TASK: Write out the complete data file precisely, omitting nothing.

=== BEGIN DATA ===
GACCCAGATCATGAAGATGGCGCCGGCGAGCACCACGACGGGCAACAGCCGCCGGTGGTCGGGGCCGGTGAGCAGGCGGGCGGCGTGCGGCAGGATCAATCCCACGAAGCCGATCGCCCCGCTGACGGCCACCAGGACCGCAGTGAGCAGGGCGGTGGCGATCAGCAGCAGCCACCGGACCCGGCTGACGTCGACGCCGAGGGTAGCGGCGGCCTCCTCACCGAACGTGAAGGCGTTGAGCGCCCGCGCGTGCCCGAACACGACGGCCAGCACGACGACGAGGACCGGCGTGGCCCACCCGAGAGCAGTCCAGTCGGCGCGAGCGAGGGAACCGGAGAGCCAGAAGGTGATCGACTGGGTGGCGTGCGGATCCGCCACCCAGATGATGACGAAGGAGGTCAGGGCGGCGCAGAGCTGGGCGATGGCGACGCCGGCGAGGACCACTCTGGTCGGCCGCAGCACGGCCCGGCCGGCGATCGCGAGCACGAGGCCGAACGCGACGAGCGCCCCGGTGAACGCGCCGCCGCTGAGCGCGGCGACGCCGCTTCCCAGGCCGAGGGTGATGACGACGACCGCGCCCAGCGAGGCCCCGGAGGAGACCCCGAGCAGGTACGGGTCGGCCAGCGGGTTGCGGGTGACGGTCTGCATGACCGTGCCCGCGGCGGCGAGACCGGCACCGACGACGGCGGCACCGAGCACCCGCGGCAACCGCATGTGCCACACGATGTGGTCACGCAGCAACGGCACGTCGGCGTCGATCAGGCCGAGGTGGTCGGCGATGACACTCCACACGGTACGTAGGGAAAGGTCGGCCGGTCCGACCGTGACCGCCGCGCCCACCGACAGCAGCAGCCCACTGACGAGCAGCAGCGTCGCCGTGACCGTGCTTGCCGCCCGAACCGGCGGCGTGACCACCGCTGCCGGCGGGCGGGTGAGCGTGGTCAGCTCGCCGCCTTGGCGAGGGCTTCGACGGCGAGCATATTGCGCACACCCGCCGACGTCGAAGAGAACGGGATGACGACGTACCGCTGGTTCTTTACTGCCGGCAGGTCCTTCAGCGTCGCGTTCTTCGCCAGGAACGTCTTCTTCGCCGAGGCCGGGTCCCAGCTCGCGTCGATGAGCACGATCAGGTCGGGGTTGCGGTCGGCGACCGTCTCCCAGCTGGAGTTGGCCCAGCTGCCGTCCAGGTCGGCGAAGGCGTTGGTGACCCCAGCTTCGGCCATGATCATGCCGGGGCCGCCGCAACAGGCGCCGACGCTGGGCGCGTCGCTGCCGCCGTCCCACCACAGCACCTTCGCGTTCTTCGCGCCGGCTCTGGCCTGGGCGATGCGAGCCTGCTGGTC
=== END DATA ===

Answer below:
GACCCAGATCATGAAGATGGCGCCGGCGAGCACCACGACGGGCAACAGCCGCCGGTGGTCGGGGCCGGTGAGCAGGCGGGCGGCGTGCGGCAGGATCAATCCCACGAAGCCGATCGCCCCGCTGACGGCCACCAGGACCGCAGTGAGCAGGGCGGTGGCGATCAGCAGCAGCCACCGGACCCGGCTGACGTCGACGCCGAGGGTAGCGGCGGCCTCCTCACCGAACGTGAAGGCGTTGAGCGCCCGCGCGTGCCCGAACACGACGGCCAGCACGACGACGAGGACCGGCGTGGCCCACCCGAGAGCAGTCCAGTCGGCGCGAGCGAGGGAACCGGAGAGCCAGAAGGTGATCGACTGGGTGGCGTGCGGATCCGCCACCCAGATGATGACGAAGGAGGTCAGGGCGGCGCAGAGCTGGGCGATGGCGACGCCGGCGAGGACCACTCTGGTCGGCCGCAGCACGGCCCGGCCGGCGATCGCGAGCACGAGGCCGAACGCGACGAGCGCCCCGGTGAACGCGCCGCCGCTGAGCGCGGCGACGCCGCTTCCCAGGCCGAGGGTGATGACGACGACCGCGCCCAGCGAGGCCCCGGAGGAGACCCCGAGCAGGTACGGGTCGGCCAGCGGGTTGCGGGTGACGGTCTGCATGACCGTGCCCGCGGCGGCGAGACCGGCACCGACGACGGCGGCACCGAGCACCCGCGGCAACCGCATGTGCCACACGATGTGGTCACGCAGCAACGGCACGTCGGCGTCGATCAGGCCGAGGTGGTCGGCGATGACACTCCACACGGTACGTAGGGAAAGGTCGGCCGGTCCGACCGTGACCGCCGCGCCCACCGACAGCAGCAGCCCACTGACGAGCAGCAGCGTCGCCGTGACCGTGCTTGCCGCCCGAACCGGCGGCGTGACCACCGCTGCCGGCGGGCGGGTGAGCGTGGTCAGCTCGCCGCCTTGGCGAGGGCTTCGACGGCGAGCATATTGCGCACACCCGCCGACGTCGAAGAGAACGGGATGACGACGTACCGCTGGTTCTTTACTGCCGGCAGGTCCTTCAGCGTCGCGTTCTTCGCCAGGAACGTCTTCTTCGCCGAGGCCGGGTCCCAGCTCGCGTCGATGAGCACGATCAGGTCGGGGTTGCGGTCGGCGACCGTCTCCCAGCTGGAGTTGGCCCAGCTGCCGTCCAGGTCGGCGAAGGCGTTGGTGACCCCAGCTTCGGCCATGATCATGCCGGGGCCGCCGCAACAGGCGCCGACGCTGGGCGCGTCGCTGCCGCCGTCCCACCACAGCACCTTCGCGTTCTTCGCGCCGGCTCTGGCCTGGGCGATGCGAGCCTGCTGGTC